We often hear about the clash of political regimes, be it either in historical movies, documentaries, books or in lectures. Visiting Budapest as participants of the EUSTORY History Camp, we learnt that the city offers a special manifestation of that clash represented with a monument and its location.
The young participants of our last History Camp came up with yet another interesting question on their backpacking tour through the three out of four Visegrad states. Namely, they wondered about people’s reaction to the following situation: “What if… you woke up 30 years ago in a communist regime? How would you react?”
As participants of one of the most recent History Camps observed, and as Vida writes here, Budapest is a lovely European city. There is a nice square with water fountains, and behind them there is the stunning architecture of the Hungarian parliament. However, even the now beautiful places often have its much more gloomy past. Have a look at what kind of past hides the parliament in Budapest.
With freedom of press endangered in many parts of Europe and the work of independent journalists becoming harder and harder we wanted to know first hand what it is like to work as a journalist with an interest in human rights and female empowerment in today’s Poland. Five of our young journalists met Iwona Reichard, Deputy Editor and Lead Translator of the New Eastern Europe in Gdańsk and talked with her about the media landscape in Poland and journalistic values/ethics.
The 27th anniversary of the beginning of the Velvet Revolution in then Czechoslovakia on 17 November 1998 brings back memories of a less peaceful uprising in 1968. Reconsidering the past, young Europeans have been asking to the people on Pragues streets: Where were you when the troops of the Warsaw Pact invaded Czechoslovakia on 21 August 1968?
However unpleasant the circumstances, there will always be people who would be proponents of the past, whatever the regime or the political system at that time. This seems to be the case especially in post-communist countries, for which the transition into a democracy does not always go smoothly. In light of this, during our trip to the Czech Republic, we asked citizens of Prague the question:‘If you could bring back one item from the times of Czechoslovak Socialist Republic (CSSR) what would it be and why?’ in the hope of creating a memory suitcase, which offers a look back at the past through the eyes of ordinary people.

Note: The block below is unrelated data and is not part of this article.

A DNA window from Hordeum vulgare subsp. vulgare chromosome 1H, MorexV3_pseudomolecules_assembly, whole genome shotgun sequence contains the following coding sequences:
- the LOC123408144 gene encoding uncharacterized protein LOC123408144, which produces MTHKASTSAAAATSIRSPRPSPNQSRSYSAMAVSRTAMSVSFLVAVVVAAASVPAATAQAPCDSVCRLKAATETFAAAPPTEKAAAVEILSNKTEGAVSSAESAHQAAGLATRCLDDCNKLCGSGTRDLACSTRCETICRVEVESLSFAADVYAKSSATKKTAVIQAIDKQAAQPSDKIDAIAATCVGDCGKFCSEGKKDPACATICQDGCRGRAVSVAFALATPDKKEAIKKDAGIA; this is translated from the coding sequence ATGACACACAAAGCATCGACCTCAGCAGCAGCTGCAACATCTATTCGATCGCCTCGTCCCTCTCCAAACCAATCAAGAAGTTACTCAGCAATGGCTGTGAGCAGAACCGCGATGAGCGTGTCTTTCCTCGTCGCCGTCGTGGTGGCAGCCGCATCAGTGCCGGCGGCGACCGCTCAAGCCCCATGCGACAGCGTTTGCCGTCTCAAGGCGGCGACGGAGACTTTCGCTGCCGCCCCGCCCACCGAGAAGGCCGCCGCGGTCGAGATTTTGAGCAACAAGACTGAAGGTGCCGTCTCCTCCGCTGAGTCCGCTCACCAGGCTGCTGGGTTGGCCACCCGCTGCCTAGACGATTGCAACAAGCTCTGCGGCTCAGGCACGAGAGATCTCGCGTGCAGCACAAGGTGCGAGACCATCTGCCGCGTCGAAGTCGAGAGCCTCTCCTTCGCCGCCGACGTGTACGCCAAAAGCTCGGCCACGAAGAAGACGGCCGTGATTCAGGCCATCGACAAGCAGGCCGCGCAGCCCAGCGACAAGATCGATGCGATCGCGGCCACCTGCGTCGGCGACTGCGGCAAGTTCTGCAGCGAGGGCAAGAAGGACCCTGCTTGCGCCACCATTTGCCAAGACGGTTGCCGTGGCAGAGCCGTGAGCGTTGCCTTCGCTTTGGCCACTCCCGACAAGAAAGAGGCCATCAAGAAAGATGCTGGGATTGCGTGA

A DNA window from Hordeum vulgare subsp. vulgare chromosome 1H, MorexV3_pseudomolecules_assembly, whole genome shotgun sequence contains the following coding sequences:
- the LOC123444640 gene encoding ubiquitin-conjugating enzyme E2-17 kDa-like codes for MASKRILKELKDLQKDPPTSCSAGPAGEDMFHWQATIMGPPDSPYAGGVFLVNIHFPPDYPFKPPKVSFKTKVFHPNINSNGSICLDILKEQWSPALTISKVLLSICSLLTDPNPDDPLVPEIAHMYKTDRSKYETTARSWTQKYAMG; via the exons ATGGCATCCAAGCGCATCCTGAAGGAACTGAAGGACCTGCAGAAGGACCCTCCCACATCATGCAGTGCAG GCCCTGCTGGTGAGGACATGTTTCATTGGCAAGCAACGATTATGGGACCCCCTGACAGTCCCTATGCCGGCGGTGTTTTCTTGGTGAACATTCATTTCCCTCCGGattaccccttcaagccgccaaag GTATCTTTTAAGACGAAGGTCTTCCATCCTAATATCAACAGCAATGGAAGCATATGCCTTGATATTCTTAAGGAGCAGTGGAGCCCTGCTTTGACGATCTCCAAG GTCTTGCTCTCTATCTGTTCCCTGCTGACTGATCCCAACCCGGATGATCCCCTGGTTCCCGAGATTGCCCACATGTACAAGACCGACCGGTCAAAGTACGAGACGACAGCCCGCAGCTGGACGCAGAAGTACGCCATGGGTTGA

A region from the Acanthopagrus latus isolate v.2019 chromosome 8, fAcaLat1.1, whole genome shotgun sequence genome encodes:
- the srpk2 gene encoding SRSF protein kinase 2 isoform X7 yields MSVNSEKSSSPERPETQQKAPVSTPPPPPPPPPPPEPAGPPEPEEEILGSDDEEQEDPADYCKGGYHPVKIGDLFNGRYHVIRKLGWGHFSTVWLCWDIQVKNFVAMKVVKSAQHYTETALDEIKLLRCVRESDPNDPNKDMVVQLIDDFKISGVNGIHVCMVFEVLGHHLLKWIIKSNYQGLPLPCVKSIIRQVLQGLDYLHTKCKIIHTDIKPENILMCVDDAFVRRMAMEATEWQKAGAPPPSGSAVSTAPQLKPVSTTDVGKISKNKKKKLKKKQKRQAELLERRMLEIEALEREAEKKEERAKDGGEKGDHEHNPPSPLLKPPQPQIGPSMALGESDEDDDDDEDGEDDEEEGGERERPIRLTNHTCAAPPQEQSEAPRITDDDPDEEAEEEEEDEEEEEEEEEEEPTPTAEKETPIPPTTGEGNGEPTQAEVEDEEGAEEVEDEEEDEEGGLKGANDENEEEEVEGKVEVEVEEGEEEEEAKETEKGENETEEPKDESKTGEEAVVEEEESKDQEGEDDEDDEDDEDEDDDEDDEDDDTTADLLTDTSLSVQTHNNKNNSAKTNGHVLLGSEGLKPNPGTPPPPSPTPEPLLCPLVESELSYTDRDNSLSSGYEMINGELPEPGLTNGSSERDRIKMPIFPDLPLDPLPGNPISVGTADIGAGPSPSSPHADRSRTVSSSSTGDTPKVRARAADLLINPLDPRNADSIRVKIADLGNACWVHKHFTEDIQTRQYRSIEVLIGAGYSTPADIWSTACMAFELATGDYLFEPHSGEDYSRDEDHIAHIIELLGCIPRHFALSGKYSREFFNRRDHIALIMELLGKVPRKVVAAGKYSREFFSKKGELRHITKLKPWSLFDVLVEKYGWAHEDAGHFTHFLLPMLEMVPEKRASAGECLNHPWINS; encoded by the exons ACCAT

On their second day in Gdansk, our participants realized that the “Backpacking Višegrad” History Camp is slowly coming to an end. Saddened by this fact, but highly motivated, they began their day that promised interviews, media archives, a library… and ended with a very unique public performance.
Wednesday is the day for starting a new, this time Polish, adventure in the city of Gdansk. The first day in Gdansk included four interesting and inspiring interviews, a visit to the Solidarity centre’s library and their archive, where our participants looked at, touched and explored the leaflets, posters and other interesting documents, produced by the Solidarnosc movement.
After two days in Prague our history “campers” felt the need to move again. This time they followed the traces of social movements and people’s uprisings to the north and ended in the city of Gdansk. How they spent and finished their second day in Prague and how they entertained themselves on their trip is presented in today’s blog entry – check it out!
Wondering about and wishing to see what our group of young history enthusiasts and researchers produced after spending the first part of the Visegrád backpacking tour in Budapest? We thought you might! Scroll on, see and enjoy the first two videos produced in the Hungarian capital.